Creating connections with Adoption Choices families

Baby Book Alternatives

I ran into a former colleague the other day.  She was delighted to tell me that her son had just taken his first steps, and I was delighted for her.  First steps, first tooth, first words – all things we typically put in the Baby Book – if we ever bothered to buy one.

I never bought a Baby Book for K, and it wasn’t because the books typically available at the time were more suited to biological children.  I didn’t buy one because I knew I’d never get around to filling it out and I didn’t want to feel guilty about it.  We took plenty of pictures and put them in albums but there were no firsts documented here.  I remember most of the big stuff.  First steps – nine months.  First tooth – four months.  First word – “light” or maybe it was “hat”?

But now that K is about to turn 13, I propose a book with different categories to document a childhood.

Would be really funny if your kid said it instead of mine

K was probably 4 and I was disciplining her for something.  She was really upset with me and stomped up the stairs to her room.  She reached the top of the stairs, turned around and said, “You’re so mean, even your clothes are mean!”

Ouch!  My clothes were mean?  What the heck?

Independence appropriate for a young adult but challenging in a three year old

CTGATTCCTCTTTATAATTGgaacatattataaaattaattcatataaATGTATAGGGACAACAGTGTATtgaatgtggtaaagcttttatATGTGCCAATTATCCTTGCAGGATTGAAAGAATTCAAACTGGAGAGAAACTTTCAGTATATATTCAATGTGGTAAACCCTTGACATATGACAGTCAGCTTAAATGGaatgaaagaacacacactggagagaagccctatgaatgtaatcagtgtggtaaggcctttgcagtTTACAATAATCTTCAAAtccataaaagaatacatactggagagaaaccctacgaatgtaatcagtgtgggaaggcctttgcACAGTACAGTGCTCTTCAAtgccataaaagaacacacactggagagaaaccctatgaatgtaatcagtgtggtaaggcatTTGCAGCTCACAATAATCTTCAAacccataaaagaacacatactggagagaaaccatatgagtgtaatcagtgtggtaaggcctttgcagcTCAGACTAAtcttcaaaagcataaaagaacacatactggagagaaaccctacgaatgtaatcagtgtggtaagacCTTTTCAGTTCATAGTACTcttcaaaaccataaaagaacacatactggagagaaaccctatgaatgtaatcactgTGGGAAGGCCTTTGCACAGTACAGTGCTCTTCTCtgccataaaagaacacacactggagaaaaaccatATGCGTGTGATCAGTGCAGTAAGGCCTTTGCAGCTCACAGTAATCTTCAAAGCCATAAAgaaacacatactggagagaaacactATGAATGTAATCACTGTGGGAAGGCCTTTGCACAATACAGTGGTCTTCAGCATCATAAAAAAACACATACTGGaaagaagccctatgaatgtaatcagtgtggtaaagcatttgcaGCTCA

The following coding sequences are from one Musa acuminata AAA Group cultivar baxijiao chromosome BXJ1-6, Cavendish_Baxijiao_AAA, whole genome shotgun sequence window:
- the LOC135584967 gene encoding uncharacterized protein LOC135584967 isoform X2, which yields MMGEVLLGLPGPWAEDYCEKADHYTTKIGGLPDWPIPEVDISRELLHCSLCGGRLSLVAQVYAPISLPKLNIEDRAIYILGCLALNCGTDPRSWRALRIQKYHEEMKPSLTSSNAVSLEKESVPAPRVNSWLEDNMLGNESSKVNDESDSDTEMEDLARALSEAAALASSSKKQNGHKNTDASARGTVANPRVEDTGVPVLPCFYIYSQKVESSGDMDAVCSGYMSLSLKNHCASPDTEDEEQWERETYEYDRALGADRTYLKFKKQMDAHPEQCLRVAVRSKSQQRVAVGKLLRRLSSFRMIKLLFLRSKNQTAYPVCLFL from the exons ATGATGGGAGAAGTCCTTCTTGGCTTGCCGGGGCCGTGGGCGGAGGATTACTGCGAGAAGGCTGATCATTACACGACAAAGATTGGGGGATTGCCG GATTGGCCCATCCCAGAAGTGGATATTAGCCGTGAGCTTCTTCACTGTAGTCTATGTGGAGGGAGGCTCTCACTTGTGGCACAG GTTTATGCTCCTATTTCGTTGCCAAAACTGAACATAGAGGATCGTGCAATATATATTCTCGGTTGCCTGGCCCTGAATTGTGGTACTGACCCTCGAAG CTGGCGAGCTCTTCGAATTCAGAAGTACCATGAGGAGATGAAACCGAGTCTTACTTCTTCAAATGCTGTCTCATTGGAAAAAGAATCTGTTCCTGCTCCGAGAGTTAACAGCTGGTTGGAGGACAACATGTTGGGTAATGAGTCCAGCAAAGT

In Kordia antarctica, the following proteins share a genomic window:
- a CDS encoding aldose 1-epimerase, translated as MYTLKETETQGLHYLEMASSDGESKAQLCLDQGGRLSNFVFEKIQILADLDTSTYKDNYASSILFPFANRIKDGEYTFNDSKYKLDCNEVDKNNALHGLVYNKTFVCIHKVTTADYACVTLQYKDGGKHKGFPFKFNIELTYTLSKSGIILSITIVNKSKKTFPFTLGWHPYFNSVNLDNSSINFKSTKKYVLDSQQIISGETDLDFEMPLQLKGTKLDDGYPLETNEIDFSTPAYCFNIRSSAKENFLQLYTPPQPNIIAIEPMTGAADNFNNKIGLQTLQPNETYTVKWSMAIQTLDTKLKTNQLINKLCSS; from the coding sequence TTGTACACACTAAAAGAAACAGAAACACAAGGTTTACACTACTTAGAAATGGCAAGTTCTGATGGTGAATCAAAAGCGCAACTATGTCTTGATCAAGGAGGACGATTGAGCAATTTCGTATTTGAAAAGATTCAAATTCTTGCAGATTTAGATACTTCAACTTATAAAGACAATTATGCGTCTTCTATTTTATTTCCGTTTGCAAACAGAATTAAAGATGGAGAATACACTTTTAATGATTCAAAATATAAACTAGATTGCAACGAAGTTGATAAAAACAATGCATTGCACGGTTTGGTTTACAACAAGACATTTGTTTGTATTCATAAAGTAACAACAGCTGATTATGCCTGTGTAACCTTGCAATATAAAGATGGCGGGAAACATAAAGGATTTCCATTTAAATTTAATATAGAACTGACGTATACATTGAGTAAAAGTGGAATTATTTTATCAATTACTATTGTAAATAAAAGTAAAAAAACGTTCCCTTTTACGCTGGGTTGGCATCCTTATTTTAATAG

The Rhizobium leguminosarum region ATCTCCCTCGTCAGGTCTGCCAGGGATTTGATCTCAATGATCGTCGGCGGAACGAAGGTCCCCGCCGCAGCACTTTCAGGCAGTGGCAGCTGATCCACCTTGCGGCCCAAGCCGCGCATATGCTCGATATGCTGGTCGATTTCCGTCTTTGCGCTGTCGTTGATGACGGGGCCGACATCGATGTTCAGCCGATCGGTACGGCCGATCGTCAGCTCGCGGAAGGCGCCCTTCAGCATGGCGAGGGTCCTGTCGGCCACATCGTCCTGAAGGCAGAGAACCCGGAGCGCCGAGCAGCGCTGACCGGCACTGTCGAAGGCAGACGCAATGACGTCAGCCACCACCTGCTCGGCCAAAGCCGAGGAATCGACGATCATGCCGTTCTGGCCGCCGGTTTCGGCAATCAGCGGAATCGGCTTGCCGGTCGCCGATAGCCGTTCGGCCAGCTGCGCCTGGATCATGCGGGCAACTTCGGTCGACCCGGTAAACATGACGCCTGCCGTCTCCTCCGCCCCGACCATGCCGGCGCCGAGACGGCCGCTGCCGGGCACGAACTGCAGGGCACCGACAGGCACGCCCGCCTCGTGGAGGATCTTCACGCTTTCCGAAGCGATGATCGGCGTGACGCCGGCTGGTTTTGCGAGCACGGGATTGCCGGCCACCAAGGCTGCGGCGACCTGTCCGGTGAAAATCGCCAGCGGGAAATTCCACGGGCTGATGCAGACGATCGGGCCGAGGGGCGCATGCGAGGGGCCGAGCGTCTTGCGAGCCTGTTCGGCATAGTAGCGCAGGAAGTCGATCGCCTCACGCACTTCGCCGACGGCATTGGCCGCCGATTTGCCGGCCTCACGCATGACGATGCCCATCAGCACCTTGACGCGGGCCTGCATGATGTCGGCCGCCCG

One day when K was 3, she was playing in her room while I folded clothes in the room next to hers.  I heard a thump, thump, thump and ran in.  K had set up a series of boxes, each one taller and less stable than the one before and was jumping from box to box.  I told her to stop because she was being unsafe.  K responded, “I’m being a frog, Mom” and jumped again.  I crouched down and looked her in the eyes.  “I can see that, but when I tell you something is unsafe, you have to listen to me.”  K looked back into my eyes, put her hand on my shoulder and said kindly, “I do listen to you, Mom, but sometimes, I have to listen to me.”

K, here’s hoping that you remember to listen to yourself when you know the people around you are heading down the wrong path.

 

Can’t decide if it’s scary or funny

The Lego creation had been set up for several days in the family room.  I told 5 year old K that it was time to put it away.  She said, “God told me that we should keep it here.”  I replied “Really?  Well God told ME that it was time to put it away.”  (Okay, I’m not particularly proud of my response here, but I was a little startled that K had brought God into the discussion.  Although we were occasional church goers, God had never been used as a referee before).  In a voice much older and wiser than her years, K responded “He doesn’t talk to you Mom.  He only talks to me.”

The Lego creation ended up in her bedroom and I slept a little less soundly for a while after than one.

Other categories that come to mind – “Non-Halloween uses for costumes,” “Loud and inappropriate commentary on strangers in crowded places,” and “Creative reasons to avoid bedtime.”  The potential is endless here.  I’d love to hear the stories you’d put in these categories!  Share them with us in the comments section.

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Comments on: "Baby Book Alternatives" (1)

  1. Amazing how the young mind looks at situations……..yet so often when they verbalize it, a wide smile crosses my face. Thanks for making me giggle.

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